Jay PetersSep 23
Twitch’s creators SVP is leaving the company.

Constance Knight, Twitch’s senior vice president of global creators, is leaving for a new opportunity, according to Bloomberg’s Cecilia D’Anastasio. Knight shared her departure with staff on the same day Twitch announced impending cuts to how much its biggest streamers will earn from subscriptions.


T
Twitter
Tom WarrenSep 23
Has the Windows 11 2022 Update made your gaming PC stutter?

Nvidia GPU owners have been complaining of stuttering and poor frame rates with the latest Windows 11 update, but thankfully there’s a fix. Nvidia has identified an issue with its GeForce Experience overlay and the Windows 11 2022 Update (22H2). A fix is available in beta from Nvidia’s website.


A
External Link
If you’re using crash detection on the iPhone 14, invest in a really good phone mount.

Motorcycle owner Douglas Sonders has a cautionary tale in Jalopnik today about the iPhone 14’s new crash detection feature. He was riding his LiveWire One motorcycle down the West Side Highway at about 60 mph when he hit a bump, causing his iPhone 14 Pro Max to fly off its handlebar mount. Soon after, his girlfriend and parents received text messages that he had been in a horrible accident, causing several hours of panic. The phone even called the police, all because it fell off the handlebars. All thanks to crash detection.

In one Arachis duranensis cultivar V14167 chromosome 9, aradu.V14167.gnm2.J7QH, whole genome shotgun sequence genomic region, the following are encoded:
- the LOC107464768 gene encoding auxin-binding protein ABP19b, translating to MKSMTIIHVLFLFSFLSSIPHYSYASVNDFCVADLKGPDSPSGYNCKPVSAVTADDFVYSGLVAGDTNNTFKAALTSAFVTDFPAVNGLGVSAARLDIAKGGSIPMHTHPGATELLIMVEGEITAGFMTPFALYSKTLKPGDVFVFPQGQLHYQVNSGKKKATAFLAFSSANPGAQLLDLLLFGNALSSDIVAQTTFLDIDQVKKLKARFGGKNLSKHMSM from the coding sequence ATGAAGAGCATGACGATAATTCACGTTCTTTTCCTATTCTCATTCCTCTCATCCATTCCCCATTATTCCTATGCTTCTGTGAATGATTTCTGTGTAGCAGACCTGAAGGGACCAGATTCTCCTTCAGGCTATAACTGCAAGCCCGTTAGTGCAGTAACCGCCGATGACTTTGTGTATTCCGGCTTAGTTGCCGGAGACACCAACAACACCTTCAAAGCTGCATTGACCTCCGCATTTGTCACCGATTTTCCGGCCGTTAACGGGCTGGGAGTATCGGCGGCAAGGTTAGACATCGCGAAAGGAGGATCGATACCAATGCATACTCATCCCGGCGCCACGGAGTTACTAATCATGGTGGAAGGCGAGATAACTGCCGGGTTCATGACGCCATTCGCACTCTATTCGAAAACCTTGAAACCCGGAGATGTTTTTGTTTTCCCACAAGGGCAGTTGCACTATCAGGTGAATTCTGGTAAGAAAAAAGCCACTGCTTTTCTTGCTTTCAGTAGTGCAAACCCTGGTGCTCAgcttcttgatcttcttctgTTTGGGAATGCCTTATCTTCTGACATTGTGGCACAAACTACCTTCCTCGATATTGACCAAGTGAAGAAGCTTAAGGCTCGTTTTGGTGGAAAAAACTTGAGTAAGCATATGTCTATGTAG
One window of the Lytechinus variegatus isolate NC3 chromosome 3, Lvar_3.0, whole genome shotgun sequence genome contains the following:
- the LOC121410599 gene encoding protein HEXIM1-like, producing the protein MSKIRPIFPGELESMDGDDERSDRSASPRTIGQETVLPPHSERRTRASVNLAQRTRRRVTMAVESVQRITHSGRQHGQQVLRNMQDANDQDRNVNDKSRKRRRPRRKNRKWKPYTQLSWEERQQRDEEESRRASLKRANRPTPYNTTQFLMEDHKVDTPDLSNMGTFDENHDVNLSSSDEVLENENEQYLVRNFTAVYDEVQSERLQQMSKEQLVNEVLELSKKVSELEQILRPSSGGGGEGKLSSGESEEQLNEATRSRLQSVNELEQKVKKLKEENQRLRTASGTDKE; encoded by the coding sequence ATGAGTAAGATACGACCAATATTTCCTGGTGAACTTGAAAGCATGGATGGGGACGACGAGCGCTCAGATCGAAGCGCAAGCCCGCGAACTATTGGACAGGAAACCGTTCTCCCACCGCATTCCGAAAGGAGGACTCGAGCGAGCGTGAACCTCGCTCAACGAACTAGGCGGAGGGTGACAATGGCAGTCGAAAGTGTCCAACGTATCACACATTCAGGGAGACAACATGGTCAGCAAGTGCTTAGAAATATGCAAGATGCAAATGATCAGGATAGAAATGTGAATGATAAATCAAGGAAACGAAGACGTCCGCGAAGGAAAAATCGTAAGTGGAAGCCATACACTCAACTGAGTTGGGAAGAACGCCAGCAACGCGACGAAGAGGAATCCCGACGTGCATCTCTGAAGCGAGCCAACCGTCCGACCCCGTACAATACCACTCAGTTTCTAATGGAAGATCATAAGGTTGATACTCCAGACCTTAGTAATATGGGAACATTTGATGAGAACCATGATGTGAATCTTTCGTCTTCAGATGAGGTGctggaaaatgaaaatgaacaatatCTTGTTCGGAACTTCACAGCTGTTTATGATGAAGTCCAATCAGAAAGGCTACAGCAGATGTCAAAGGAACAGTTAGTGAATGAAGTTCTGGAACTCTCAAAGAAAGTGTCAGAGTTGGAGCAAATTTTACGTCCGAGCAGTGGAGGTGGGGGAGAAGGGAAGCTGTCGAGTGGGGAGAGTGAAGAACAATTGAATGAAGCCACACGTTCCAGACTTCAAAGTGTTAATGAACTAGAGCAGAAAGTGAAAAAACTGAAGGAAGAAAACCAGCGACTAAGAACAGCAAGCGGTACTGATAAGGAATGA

Riding a motorcycle is very dangerous, and the last thing anyone needs is to think their loved one was in a horrible crash when they weren’t. This is obviously an edge case, but it makes me wonder what other sort of false positives we see as more phones adopt this technology.


A
External Link
Ford is running out of its own Blue Oval badges.

Running out of semiconductors is one thing, but running out of your own iconic nameplates is just downright brutal. The Wall Street Journal reports badge and nameplate shortages are impacting the automaker's popular F-series pickup lineup, delaying deliveries and causing general chaos.

Some executives are even proposing a 3D printing workaround, but they didn’t feel like the substitutes would clear the bar. All in all, it's been a dreadful summer of supply chain setbacks for Ford, leading the company to reorganize its org chart to bring some sort of relief.